The oxalate-carbonate pathway: measuring biological interactions and dynamics in a natural C sink ecosystem
Responsable du projet Pilar Junier
Partenaire Daniel Job
Eric Verrecchia
Résumé The formation of calcite in otherwise carbonate-free acidic soils through the biological degradation of oxalate is a mechanism termed oxalate-carbonate pathway, which occurs during interaction between biological and geological systems. In this pathway, atmospheric CO2 is fixed by the photosynthetic activity of plants, part of which is destined to the production of oxalate to control the intracellular Ca2+ concentrations. An additional source of calcium oxalate is fungi, which are able to produce this organic acid to cope with elevated concentrations of metals. The decay of plant material results in a source of calcium oxalate for other trophic levels. In spite of its abundance as a substrate, oxalate is a very stable organic anion that can be metabolized only by a group of bacteria that use it as a carbon and energy source. These bacteria close the biological cycle by degrading calcium oxalate, releasing Ca2+ and changing the local soil pH. If the conditions are adequate, the geological part of the pathway begins because this biological process will indirectly lead to the precipitation of secondary calcium carbonate (calcite) under unexpected geological settings.

The activity of the oxalate-carbonate pathway has now been demonstrated in several places around the world. Furthermore, it can constitute an important, although underestimated, soil mineral carbon sink. This is because due to the initial acidic soil conditions and the absence of geological carbonate in the basement, it is unexpected to find C in the form of calcite. By its global scale and its stability through a long period of time, this terrestrial C sink is of a crucial interest as the sustainability of other C sequestering processes (e.g. sinking of CO2 in the ocean) is under question.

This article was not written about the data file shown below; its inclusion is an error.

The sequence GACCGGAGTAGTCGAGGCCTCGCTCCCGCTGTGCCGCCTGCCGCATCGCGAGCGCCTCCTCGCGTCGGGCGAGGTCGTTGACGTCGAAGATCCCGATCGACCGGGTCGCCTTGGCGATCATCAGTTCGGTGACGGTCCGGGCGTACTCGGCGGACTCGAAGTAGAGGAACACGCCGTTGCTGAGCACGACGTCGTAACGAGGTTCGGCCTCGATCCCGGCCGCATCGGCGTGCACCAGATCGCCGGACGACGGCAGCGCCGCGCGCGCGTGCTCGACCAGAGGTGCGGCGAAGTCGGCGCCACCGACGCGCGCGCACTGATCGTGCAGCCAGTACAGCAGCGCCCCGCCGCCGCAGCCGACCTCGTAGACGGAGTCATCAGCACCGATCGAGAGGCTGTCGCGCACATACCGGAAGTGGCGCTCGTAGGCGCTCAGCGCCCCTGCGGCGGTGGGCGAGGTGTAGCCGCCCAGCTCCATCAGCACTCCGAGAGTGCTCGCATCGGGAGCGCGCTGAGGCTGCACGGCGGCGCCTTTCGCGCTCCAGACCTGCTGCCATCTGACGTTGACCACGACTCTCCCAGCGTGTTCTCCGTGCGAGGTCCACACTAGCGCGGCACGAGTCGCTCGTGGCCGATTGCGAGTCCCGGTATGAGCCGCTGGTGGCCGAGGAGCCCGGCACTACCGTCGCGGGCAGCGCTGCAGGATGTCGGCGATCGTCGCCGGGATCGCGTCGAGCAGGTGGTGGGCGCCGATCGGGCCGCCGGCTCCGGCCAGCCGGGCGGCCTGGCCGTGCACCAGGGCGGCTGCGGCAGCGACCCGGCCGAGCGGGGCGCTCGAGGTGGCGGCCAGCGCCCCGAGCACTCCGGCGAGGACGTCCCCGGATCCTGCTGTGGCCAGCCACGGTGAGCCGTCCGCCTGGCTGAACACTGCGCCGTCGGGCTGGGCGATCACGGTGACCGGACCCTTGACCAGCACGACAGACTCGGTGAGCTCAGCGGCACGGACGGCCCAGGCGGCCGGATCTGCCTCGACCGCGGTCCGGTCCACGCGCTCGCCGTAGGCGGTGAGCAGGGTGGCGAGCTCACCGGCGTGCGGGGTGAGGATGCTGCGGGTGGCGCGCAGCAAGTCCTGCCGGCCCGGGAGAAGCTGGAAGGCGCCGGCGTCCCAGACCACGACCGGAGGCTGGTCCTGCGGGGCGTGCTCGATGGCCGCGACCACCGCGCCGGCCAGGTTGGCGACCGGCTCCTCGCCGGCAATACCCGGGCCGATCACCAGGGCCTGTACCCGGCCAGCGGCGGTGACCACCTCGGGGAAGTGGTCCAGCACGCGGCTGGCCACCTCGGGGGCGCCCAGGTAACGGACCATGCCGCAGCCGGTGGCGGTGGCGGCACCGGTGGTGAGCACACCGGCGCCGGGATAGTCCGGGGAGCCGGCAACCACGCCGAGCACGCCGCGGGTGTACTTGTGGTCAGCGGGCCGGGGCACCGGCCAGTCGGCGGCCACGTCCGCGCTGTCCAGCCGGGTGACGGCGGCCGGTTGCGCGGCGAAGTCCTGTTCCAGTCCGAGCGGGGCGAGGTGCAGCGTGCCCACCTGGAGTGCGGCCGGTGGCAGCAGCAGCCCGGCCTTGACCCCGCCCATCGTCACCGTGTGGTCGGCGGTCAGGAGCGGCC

The study of the oxalate-carbonate pathway constitutes a multidisciplinary research that brings together competences in biology (botany, physiology, microbiology) and geology (geochemistry, mineralogy, soil science). Thus, from its inception, this research has been carried out by a multidisciplinary team and by combining two crucial aspects: field expeditions and laboratory work using several tropical soils as models. Our most recent results show that biological interactions between bacteria and fungi, that have been underestimated, are essential for reproducing the pathway in vitro. Also, we have observed that Ca budget/availability has a direct impact on pedogenic carbonate accumulations.

Therefore, the aims of this proposal are twofold: first, we aim at elucidating the nature of the interaction between bacteria and fungi and its importance for the oxalate-carbonate pathway. Second, we aim at understanding how the Ca cycle (pools, fluxes and limitations in the concentration of Ca2+) can drive an “ecosystem induced-C sink”, in our case the oxalate-carbonate pathway system.

By pursuing these two objectives, we expect to contribute essential information within two of the current “black boxes” of the system, which will allow the establishment of a model of the dynamics of carbon accumulation associated with the oxalate-carbonate pathway. This may have an enormous impact due to the potential importance of this ecosystem (or equivalent ecosystems) in tackling the increasing atmospheric CO2 concentrations and their direct effect over global climate.
Mots-clés Oxalate, Carbonate, Bacteria, Fungi, Calcium, Carbon sink
Type de projet Recherche fondamentale
Domaine de recherche Microbiologie
Source de financement FNS - Projet interdisciplinaire
Etat Terminé
Début de projet 1-1-2012
Fin du projet 31-12-2013
Budget alloué 300'000.00
Contact Thomas Kadelbach